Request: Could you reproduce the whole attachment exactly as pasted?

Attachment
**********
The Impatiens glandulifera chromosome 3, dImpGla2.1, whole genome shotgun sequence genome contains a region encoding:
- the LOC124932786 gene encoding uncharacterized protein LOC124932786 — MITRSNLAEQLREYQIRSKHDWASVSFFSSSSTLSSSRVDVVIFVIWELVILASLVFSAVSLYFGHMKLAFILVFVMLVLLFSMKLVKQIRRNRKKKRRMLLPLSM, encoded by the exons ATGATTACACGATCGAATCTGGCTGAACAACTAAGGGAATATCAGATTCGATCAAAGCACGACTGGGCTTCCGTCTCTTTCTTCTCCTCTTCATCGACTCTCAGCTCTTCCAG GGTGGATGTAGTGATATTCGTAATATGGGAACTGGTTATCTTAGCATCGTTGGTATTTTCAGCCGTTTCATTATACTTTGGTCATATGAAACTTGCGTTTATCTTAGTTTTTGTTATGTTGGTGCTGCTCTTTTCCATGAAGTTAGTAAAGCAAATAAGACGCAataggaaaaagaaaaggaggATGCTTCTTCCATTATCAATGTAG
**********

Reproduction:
The Impatiens glandulifera chromosome 3, dImpGla2.1, whole genome shotgun sequence genome contains a region encoding:
- the LOC124932786 gene encoding uncharacterized protein LOC124932786 — MITRSNLAEQLREYQIRSKHDWASVSFFSSSSTLSSSRVDVVIFVIWELVILASLVFSAVSLYFGHMKLAFILVFVMLVLLFSMKLVKQIRRNRKKKRRMLLPLSM, encoded by the exons ATGATTACACGATCGAATCTGGCTGAACAACTAAGGGAATATCAGATTCGATCAAAGCACGACTGGGCTTCCGTCTCTTTCTTCTCCTCTTCATCGACTCTCAGCTCTTCCAG GGTGGATGTAGTGATATTCGTAATATGGGAACTGGTTATCTTAGCATCGTTGGTATTTTCAGCCGTTTCATTATACTTTGGTCATATGAAACTTGCGTTTATCTTAGTTTTTGTTATGTTGGTGCTGCTCTTTTCCATGAAGTTAGTAAAGCAAATAAGACGCAataggaaaaagaaaaggaggATGCTTCTTCCATTATCAATGTAG